Up@dawn 2.0

Tuesday, November 15, 2016

An Extraordinary Person Has The Right To Do Whatever He Can Get Away With

There is a short story entitled, "Harrison Bergeron," that I have grown to adore as a dystopian short story that displays a sense of urgency such as "There Will Come Soft Rains" by Ray Bradbury. In the dystopian civilization that Harrison Bergeron's family (The main characters as opposed to Harrison Bergeron being the main character) lives in, those who excel in particular biological, physical, and mental traits are considered "handicapped" and are issued restraints by the government to preclude them from ever gaining an advantage over those less fortunate than them. In this universe is Harrison Bergeron, who is traditionally very handsome, harbors an extraordinarily high IQ in the genius range, his eyesight is above 20/20, and his hearing is the human equivalent of a dog's hearing. As a result, he must wear "corrective lenses" that subdue his extraordinary vision capabilities, large headphones that dwindle his ability to hear so clearly, a mask and baggy outfit that undermines his attractive appearance, and, if I'm not mistaken, a helmet or otherwise device that diminishes his cognitive ability. In the story, Harrison Bergeron rebels, removing his mask, outfit, glasses, earphones, and other "handicapped" tools, and revolts against this tyrannical government, sincerely believing that it is not the prerogative of the fastest runner in a race to run as slow as the slowest runner, but rather the prerogative of the slower runners to run harder to succeed.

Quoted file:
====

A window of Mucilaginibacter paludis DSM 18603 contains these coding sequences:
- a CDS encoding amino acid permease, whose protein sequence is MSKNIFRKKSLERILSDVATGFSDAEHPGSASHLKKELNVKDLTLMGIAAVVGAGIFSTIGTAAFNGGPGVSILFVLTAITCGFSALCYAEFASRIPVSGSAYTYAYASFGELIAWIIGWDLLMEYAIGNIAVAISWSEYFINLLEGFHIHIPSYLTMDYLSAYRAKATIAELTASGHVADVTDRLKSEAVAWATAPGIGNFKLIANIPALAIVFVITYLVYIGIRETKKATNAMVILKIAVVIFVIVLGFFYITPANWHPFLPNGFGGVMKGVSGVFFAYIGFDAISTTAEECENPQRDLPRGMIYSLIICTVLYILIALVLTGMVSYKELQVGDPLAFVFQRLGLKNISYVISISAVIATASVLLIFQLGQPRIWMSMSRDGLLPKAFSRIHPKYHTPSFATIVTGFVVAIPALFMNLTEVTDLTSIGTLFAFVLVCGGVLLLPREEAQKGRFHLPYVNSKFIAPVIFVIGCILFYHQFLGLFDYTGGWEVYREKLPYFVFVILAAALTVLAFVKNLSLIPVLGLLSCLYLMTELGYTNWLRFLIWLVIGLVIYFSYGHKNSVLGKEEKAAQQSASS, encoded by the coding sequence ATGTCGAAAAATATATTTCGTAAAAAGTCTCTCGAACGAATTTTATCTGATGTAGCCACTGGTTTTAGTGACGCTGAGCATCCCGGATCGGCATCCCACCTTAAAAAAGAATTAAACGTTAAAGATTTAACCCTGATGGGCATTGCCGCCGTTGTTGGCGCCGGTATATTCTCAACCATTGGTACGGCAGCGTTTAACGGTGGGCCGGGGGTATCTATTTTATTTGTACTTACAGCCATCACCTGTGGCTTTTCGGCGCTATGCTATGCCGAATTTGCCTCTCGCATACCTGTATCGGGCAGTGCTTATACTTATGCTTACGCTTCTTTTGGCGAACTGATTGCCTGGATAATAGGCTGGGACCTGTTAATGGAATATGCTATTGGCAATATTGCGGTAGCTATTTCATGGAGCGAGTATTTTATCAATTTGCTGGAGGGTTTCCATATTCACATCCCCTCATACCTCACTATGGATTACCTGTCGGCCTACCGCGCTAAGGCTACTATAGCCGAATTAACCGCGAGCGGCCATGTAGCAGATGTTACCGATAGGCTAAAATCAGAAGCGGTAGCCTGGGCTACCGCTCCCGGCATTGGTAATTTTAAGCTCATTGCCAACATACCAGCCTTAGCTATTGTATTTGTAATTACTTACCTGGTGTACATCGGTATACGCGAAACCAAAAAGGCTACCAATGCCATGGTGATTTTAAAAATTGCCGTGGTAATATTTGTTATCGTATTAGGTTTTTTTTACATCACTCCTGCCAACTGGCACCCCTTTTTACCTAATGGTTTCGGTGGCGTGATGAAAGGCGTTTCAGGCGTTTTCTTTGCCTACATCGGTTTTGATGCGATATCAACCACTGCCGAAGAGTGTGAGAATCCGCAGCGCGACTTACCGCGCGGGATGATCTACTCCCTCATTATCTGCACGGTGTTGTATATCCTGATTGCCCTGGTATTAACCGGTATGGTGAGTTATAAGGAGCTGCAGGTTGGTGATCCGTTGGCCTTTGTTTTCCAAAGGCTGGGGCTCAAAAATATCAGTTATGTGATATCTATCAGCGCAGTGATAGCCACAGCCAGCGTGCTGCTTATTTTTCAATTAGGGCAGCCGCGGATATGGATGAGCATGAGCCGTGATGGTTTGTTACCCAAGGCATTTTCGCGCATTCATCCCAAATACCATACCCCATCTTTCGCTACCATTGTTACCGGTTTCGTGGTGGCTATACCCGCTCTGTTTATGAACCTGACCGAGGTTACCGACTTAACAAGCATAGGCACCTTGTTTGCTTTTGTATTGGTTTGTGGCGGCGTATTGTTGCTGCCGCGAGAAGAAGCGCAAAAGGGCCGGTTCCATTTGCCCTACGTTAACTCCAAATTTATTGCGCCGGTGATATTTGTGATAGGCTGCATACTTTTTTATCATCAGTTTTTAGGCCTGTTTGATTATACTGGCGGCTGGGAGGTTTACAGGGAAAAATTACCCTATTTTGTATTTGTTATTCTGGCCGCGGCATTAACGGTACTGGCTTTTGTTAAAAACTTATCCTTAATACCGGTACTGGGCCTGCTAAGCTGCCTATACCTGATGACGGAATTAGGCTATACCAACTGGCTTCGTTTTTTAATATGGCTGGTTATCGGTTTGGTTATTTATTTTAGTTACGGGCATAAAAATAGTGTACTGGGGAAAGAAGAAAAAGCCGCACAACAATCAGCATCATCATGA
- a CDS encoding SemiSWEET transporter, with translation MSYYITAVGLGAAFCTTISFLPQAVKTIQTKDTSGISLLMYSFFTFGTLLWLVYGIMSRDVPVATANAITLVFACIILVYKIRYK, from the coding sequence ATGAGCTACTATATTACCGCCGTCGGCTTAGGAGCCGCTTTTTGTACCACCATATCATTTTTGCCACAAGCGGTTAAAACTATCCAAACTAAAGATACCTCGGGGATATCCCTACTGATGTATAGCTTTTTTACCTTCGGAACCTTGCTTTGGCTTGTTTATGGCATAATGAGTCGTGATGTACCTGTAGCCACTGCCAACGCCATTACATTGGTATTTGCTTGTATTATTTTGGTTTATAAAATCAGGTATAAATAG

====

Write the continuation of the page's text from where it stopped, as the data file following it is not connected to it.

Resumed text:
It is true that intelligent people are sometimes antisocial to some degree. I, myself, regardless of whether or not my significantly high grades in high school and college are reflective of an intelligence that may or may not be above average, have always had severe tendencies to be antisocial, and as a result, I harbor resentence towards those who mock my lack of enjoyment for many social activities. They, themselves, who often do not achieve the grades equal to mine, write it off as myself being a loser and themselves being the true human beings due to their social involvement. Whether or not I am extraordinary, if I excel in activities such as academia and writing, why is it imperative that I transform myself into a person that finds joy in the same aspects of life that the majority of individuals enjoy simply to help them feel more positive about themselves? Do I envy their ability to socialize, enjoy parties and social situations, and engage each other as members of a social clique? No. Do I expect them to envy my enjoyment of academics and pursuit of excellent grades? No.

I very much agree with Thrasymachus's and Callicles's antisocial conclusion.

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